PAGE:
Opened in 1864 in its prime location right across from the Casino de Monte-Carlo, the Hôtel de Paris Monte-Carlo has all the makings of a flagship hotel – not just of a brand, but in this case, of an entire country. A recent $280 million renovation has well and truly catapulted this iconic property into the 21st century, though behind its chic veneer, a sense of history and legend remains as palpable as ever.
Upon ascending the stairs that lead up to the front entrance of the Hôtel de Paris Monte-Carlo, you can practically feel your picture being taken from behind. Virtually every camera-wielding visitor to Monaco visits the Place du Casino opposite the hotel at least once, though unless you just so happen to be a Hollywood beau or a supermodel, it’s not you who’s responsible for all those pictures being taken. That honour goes to the hotel itself, which enjoys the kind of celebrity you wouldn’t normally associate with a mere ‘building’. But then, the Hôtel de Paris Monte-Carlo is arguably more than that: it’s an idea, and a remnant of a period in time when Monaco was the undisputed home of the world’s glitterati.
The jet-set has long spread out, of course, though the principality retains two spots on the annual social calendar of ultra-high-net-worth individuals, and those who can’t find a place to dock their mega-yachts in the marina (mon dieu!) will undoubtedly choose to bed down here. Stepping into the hotel’s lobby, we immediately understood why: Venetian mirrors, a shining chandelier and an equestrian sculpture embellish a vast space topped by a glass cupola set into a vaulted ceiling which itself rests upon gilded columns. Despite its scale, which feels particularly monumental in a country that’s petite to say the very least, there’s a weightlessness to the space that can be felt throughout the entire hotel.
We also sensed this in our 70 sqm/750 sqft ‘Sea-view Suite’, one of the hotel’s 208 rooms, almost half of which are suites. While it certainly delivered on the ‘sea view’ promise, its location within the hotel paired with large windows also revealed views of the Opéra de Monte-Carlo and the adjoining, famous casino. There was plenty we adored about our suite, much of which was no doubt thanks to the 2019 concluded renovation of the Hôtel de Paris Monte-Carlo: smart lighting with intuitive brightness controls, a bed as generously sized as it was comfortable, a phone with a large, interactive display, turndown service with immaculate attention to detail and a gift for upping the cosiness, and even our luxuriously lined, blue velvet slippers with a golden HP emblem were of the kind hotel aficionados would rather keep as a souvenir than walk a single step in.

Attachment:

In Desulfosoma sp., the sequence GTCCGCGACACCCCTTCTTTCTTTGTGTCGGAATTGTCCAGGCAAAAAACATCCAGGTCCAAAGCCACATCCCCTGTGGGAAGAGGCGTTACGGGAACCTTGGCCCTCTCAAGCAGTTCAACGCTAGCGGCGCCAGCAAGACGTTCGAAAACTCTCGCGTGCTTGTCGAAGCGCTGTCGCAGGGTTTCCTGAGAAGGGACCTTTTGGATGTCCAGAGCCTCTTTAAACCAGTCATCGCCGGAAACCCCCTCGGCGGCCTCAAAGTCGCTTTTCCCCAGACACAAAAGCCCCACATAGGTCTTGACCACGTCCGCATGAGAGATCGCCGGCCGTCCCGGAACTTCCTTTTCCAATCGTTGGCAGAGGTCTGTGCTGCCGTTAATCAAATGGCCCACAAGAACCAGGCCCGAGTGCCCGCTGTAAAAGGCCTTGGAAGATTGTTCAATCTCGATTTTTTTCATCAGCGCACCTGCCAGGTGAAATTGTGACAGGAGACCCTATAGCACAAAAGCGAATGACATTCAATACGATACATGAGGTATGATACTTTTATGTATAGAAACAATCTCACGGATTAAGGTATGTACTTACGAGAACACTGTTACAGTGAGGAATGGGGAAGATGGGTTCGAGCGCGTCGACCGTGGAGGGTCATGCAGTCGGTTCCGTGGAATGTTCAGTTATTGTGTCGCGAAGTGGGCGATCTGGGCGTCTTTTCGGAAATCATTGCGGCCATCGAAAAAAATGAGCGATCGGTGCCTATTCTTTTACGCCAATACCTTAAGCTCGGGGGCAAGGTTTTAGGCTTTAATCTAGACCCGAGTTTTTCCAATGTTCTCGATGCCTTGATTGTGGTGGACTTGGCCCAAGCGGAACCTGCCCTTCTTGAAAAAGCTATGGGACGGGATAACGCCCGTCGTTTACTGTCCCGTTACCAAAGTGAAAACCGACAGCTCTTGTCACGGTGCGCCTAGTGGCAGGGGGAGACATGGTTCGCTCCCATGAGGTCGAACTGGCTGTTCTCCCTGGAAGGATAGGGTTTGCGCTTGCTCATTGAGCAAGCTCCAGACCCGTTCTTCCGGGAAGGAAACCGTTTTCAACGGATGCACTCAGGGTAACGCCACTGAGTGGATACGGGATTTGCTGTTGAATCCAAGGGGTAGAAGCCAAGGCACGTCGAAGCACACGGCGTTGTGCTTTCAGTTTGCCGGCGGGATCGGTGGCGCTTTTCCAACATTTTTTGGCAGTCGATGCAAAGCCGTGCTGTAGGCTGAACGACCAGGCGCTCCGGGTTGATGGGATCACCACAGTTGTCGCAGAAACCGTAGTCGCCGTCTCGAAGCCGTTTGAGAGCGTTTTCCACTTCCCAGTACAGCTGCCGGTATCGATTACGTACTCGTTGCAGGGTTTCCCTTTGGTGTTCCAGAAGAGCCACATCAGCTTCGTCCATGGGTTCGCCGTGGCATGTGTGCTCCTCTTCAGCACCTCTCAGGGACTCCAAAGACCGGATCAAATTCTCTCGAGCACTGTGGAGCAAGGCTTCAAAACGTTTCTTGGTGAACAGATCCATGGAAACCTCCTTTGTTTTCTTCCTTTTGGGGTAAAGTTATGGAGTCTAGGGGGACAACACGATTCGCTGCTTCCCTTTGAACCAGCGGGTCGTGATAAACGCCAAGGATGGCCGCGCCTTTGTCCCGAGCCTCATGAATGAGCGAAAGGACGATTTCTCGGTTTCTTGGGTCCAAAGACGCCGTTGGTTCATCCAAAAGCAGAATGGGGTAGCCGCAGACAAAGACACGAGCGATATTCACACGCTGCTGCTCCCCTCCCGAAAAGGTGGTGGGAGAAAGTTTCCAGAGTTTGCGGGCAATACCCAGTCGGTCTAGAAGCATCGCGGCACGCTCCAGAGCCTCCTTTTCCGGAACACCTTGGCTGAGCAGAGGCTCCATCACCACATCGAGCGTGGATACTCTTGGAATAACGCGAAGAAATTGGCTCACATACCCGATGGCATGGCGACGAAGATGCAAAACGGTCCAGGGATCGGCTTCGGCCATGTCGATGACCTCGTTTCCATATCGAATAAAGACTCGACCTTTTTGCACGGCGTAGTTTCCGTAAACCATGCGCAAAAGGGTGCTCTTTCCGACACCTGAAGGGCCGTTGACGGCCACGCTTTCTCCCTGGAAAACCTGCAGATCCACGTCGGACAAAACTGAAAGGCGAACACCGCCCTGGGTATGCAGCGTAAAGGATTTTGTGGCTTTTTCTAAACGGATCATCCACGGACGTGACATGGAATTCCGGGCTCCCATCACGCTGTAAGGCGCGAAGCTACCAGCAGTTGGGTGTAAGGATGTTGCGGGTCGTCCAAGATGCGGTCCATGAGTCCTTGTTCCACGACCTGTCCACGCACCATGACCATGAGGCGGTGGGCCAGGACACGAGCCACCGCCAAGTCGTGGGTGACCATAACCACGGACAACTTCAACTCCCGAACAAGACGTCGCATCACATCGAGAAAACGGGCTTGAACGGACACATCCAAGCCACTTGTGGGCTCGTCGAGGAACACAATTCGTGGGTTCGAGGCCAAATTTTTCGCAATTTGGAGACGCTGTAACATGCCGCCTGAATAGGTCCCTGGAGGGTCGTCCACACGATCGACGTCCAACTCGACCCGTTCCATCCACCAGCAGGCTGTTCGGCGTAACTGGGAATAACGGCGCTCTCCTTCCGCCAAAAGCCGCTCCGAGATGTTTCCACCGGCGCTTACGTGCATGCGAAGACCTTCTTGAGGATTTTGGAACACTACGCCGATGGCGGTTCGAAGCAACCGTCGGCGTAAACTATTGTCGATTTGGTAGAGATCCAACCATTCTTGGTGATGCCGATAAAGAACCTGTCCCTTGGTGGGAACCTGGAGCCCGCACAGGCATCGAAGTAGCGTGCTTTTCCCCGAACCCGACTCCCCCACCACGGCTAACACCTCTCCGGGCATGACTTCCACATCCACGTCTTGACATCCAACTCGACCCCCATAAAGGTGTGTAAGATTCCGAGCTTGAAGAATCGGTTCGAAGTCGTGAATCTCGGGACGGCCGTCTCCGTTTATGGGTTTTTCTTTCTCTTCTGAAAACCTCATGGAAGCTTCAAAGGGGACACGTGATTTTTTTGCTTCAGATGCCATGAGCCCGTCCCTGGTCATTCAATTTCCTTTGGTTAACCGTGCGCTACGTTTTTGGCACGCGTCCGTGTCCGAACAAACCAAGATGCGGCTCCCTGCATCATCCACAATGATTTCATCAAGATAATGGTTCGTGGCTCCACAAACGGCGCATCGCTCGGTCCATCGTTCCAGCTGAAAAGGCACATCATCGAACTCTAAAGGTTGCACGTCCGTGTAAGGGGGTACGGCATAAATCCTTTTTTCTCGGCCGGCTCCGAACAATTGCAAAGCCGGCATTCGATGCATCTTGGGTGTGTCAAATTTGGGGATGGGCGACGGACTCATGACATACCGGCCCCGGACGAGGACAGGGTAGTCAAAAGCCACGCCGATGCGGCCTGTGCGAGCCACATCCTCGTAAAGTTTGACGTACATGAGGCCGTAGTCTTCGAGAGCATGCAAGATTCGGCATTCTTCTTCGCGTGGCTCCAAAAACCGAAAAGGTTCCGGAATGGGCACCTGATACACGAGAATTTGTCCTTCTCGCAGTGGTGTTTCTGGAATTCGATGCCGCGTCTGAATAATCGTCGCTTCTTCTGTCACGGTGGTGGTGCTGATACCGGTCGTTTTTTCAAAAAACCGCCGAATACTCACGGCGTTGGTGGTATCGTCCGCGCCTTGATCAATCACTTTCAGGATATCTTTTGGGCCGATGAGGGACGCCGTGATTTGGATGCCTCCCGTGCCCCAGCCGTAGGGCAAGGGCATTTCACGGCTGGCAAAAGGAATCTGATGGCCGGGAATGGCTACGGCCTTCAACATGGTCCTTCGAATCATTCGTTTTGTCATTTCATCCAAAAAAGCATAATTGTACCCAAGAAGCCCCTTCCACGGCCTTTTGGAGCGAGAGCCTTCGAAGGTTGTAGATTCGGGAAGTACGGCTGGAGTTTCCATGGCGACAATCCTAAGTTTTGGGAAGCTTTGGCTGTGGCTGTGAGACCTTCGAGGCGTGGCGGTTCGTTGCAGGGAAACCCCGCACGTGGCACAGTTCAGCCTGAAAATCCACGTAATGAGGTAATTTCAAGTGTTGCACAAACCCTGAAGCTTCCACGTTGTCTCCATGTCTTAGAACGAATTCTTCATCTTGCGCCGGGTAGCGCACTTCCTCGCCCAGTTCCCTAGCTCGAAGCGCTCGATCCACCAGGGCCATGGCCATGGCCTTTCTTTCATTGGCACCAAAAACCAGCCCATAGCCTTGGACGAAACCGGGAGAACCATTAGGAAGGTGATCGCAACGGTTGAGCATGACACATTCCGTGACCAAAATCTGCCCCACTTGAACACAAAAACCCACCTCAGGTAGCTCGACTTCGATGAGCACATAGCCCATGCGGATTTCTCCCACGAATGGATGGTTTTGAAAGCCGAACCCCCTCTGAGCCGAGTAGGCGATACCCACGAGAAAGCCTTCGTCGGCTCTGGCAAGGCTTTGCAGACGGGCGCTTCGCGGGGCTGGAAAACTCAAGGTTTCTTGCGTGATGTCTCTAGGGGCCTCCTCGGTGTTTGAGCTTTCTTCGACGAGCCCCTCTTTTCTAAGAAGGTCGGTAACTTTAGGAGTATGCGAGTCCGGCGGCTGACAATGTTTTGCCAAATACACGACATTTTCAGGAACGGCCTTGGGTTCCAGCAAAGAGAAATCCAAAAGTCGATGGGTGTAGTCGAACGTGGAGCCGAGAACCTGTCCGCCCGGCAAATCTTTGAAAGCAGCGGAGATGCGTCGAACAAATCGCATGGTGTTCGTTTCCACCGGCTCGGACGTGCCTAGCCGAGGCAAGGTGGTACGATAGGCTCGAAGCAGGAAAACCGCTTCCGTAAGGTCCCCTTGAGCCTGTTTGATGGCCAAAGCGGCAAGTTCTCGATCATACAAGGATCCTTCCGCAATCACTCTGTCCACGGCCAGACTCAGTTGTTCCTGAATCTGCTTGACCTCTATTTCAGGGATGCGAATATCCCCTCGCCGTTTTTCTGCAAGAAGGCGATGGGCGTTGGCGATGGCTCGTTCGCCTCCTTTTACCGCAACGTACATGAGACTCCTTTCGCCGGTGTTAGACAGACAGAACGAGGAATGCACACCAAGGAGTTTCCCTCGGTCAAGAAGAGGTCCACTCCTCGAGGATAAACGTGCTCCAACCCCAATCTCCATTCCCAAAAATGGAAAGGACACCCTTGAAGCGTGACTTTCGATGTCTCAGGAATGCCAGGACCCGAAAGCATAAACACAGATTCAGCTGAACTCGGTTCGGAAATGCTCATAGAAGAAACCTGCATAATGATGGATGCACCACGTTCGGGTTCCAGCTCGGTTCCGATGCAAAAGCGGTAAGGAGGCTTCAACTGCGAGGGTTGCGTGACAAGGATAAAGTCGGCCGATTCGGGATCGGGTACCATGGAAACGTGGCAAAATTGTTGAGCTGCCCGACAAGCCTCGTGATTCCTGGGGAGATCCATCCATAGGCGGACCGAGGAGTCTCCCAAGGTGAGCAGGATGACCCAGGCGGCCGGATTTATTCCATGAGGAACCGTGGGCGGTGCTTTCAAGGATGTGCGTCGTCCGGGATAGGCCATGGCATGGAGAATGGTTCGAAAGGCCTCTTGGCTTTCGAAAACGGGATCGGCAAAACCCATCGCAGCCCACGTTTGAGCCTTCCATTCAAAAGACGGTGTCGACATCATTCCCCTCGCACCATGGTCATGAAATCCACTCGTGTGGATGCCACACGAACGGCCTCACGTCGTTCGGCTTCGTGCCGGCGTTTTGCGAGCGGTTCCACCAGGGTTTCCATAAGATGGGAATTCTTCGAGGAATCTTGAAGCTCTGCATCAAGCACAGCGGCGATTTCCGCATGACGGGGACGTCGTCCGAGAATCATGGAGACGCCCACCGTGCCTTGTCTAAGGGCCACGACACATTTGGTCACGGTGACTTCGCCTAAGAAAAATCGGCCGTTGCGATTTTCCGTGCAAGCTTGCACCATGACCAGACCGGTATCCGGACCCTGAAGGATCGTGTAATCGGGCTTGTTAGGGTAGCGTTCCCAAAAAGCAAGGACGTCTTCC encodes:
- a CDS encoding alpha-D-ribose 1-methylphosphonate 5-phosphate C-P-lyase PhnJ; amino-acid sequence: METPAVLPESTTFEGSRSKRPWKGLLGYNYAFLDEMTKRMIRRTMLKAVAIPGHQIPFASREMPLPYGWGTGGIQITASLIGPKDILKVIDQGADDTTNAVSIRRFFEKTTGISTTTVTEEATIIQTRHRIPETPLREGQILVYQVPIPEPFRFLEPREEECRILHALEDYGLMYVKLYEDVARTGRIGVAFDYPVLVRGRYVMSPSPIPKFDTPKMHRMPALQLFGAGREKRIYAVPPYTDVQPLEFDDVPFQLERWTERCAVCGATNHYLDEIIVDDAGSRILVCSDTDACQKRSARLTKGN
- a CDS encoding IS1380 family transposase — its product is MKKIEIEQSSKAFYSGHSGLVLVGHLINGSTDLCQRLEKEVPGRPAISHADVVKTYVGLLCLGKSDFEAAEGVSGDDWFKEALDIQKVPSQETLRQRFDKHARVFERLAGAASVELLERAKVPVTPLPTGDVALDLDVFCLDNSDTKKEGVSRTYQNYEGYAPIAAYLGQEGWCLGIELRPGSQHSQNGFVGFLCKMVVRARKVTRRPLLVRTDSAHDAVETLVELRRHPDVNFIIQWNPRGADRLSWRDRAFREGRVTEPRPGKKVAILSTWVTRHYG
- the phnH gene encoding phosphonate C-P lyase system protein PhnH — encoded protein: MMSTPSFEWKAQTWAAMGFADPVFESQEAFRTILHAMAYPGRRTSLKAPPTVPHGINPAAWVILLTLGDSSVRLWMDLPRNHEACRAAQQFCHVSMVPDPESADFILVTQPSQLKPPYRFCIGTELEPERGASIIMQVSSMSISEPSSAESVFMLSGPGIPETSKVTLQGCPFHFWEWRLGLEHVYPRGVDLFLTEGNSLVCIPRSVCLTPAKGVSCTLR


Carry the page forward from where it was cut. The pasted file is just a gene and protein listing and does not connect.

Much like the hotel’s lobby, our suite proposed a coffee-table take on opulence, with each feature feeling airy and thoughtful. Lines are soft and surfaces champagne-coloured, not unlike how we’d imagine a Parisian couturier’s atelier to look. We found the matt, light wooden flooring noticeably contemporary; and elegant features like our coffee and tea station, which was cleverly hidden within a sideboard yet easy to bring out with a single pull, attested to the hotel’s stance on offering a decidedly more modern guest experience than you might expect to find in Monaco. Our white marble bathroom with black accents was equally fashionable, and we liked the inclusion of a fragrance dispenser as well as, somewhat curiously, a display next to our double basins, that told us all about the sustainability initiatives of the Hôtel de Paris Monte-Carlo (why not – it gives you something to read while brushing your teeth!).
That said, disposable flacons of Guerlain amenities, regal as they might look, are clearly at odds with the property’s green ambition, and we personally found them to be so perfume-heavy and old-fashioned that we barely used them at all. Mind you, after the malfunctioning fridge on our suite was replaced by two workers who entered our private lodgings smelling like ashtrays, we couldn’t get our hands on that bath foam fast enough. The hotel management later left a small note and chocolates on our suite to apologise for the inconvenience, a much appreciated gesture to turn things around in the elegant manner we’d come to expect from the property at this point. Next time we stepped out of our suite and into the hotel’s scented hallways, we did so with a smile on our face (bonus points if the chocolates match our dietary requirements next time… not that we didn’t appreciate the gesture nonetheless).
Right on time
While you’re Out There